In the field of gender politics, America has long appeared to be about a generation ahead of us.
While Britain has embraced the first three branches of LGBT recognition, very few on this side of the Atlantic will be prepared for the transgender tide that has been building and is set to make a massive impact on the arts and life in general.
Taylor Mac is bidding for similar recognition here, having built a growing reputation off-Broadway and more widely in the States.
Hir is a short, composite word intended to convey neutrality of gender. It also indicates the confusion felt by the play's youngest figure Griffyn Gilligan’s, Max and to a lesser degree, both hir father Arnie and mother Paige, respectively portrayed by Andy Williams and Ashley McGuire.
The drama plays out in the collapsing Californian home of what must once have seemed to be a typical nuclear family as they await the return of Arthur Darvill's Isaac, a recently discharged Marine. Its state with clothes piled everywhere, cupboards emptied and littered letters (coincidentally indicating gender uncertainty) acts as a metaphor for years of turmoil that have affected all four characters.
Arnie, having lost his plumbing job to a female Chinese immigrant, suffered a stroke. His unsympathetic, alpha male wife, taking revenge for years of mental torment, now dresses him as a transvestite clown and treats the monosyllabic invalid as an instrument of cruel fun, feeding him tranquilisers and gender-loosening oestrogen.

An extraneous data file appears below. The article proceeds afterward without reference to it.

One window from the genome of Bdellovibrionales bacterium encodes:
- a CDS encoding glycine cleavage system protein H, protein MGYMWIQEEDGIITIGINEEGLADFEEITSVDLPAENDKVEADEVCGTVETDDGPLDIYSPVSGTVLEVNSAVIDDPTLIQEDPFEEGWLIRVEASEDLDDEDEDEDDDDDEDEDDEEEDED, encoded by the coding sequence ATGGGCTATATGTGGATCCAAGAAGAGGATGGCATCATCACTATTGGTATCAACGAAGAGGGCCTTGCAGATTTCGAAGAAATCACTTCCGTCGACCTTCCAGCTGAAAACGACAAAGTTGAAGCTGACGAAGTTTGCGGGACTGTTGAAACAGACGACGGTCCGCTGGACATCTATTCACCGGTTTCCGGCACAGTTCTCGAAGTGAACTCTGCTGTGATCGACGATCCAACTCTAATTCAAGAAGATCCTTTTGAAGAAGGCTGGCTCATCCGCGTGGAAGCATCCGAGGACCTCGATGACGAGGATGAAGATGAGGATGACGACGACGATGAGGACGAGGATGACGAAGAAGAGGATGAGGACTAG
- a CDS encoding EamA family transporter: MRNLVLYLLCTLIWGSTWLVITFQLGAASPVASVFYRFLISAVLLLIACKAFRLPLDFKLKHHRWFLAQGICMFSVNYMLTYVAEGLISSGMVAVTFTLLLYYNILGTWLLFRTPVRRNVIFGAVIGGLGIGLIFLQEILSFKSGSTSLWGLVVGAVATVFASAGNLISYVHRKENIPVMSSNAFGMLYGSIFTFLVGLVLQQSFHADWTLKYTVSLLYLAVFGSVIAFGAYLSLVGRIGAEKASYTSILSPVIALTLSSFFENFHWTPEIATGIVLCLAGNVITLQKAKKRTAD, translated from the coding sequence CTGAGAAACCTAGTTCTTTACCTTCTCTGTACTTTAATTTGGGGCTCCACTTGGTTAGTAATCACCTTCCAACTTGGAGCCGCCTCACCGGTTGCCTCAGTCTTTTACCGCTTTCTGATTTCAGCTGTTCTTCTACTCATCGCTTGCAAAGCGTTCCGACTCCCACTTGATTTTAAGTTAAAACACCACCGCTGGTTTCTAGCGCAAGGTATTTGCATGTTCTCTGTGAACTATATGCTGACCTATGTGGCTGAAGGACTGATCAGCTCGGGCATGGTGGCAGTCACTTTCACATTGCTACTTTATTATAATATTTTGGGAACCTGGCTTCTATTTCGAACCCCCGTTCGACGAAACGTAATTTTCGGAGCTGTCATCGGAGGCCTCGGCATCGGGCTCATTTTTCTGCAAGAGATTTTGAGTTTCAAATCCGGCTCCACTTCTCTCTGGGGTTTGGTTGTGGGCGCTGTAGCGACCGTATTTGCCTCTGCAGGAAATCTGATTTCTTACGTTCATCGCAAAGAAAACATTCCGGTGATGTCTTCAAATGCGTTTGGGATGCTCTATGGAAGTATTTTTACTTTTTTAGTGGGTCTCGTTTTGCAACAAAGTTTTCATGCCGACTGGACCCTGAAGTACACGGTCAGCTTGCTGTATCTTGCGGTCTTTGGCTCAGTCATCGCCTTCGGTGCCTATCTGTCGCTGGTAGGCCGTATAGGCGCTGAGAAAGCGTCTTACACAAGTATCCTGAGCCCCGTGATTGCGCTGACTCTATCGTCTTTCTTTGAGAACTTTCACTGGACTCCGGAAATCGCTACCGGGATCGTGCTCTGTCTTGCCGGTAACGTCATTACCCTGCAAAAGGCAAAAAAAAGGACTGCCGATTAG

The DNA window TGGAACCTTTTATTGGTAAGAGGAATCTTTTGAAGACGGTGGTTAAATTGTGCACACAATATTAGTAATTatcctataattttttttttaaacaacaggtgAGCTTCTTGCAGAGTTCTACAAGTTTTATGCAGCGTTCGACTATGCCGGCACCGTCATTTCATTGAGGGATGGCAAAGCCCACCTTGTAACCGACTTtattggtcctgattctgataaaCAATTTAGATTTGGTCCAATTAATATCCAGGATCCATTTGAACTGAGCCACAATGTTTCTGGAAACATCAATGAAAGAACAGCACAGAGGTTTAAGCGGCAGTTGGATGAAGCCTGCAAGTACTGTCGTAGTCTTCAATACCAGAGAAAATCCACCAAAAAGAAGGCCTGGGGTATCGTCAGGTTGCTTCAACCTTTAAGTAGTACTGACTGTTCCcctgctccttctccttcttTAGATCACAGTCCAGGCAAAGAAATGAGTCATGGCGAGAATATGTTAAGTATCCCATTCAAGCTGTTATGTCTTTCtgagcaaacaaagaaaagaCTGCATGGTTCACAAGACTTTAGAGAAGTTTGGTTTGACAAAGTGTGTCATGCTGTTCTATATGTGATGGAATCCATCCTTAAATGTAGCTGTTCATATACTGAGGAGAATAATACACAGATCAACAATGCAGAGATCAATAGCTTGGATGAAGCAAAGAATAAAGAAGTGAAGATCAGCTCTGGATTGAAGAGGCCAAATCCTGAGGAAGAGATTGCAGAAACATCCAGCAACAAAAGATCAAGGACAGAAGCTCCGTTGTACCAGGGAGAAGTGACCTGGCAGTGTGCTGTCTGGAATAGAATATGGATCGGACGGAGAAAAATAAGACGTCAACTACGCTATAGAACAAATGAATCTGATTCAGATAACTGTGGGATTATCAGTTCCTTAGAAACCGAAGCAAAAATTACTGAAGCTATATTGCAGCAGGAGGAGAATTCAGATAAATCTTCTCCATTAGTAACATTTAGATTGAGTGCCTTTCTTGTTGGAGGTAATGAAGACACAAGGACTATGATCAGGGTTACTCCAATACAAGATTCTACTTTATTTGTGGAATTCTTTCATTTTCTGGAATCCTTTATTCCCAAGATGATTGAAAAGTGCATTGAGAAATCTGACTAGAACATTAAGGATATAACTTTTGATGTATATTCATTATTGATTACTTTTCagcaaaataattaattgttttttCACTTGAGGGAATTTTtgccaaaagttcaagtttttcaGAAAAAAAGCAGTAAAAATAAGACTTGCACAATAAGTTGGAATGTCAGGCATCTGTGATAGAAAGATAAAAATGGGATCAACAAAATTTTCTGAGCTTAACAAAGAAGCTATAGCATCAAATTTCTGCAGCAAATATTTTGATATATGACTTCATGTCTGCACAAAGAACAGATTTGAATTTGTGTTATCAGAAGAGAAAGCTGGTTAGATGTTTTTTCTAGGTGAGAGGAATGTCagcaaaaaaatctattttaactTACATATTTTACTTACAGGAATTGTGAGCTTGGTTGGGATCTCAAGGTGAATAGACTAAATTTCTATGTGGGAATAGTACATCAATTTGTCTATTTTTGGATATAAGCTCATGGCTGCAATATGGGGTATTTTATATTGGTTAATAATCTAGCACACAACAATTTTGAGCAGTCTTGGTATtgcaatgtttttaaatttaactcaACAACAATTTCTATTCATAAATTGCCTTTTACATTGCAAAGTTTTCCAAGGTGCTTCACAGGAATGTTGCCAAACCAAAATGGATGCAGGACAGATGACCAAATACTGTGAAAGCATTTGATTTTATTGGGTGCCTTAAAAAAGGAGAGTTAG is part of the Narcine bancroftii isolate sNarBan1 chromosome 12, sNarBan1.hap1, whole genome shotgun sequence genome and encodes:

17-year-old, transgender Max is heading the other way, courtesy of testosterone and the overpowering Paige.
The return of the prodigal doesn't quite go to plan either, Isaac having been ditched by the Marines when his hard drug habit was discovered.
Unusually, in this unorthodox comedy it is the younger generation that is keenest on restoring the status quo, Isaac shocking Paige by attempting to tidy up both physical and mental spaces.
Nadia Fall directs a strong cast, every member of which really commits to a two-hour-long work that could otherwise have seemed absurd and close to pointless. The question that many seeing this American import will ask is whether investigating a painfully serious subject through the medium of knockabout clowning and sitcom does it justice.
In the final analysis, Hir is an undisciplined but thought-provoking piece that challenges societal norms but does not necessarily generate as much sympathy and understanding for the predicament of Max as a more serious treatment might have done.
Reviewer: Philip Fisher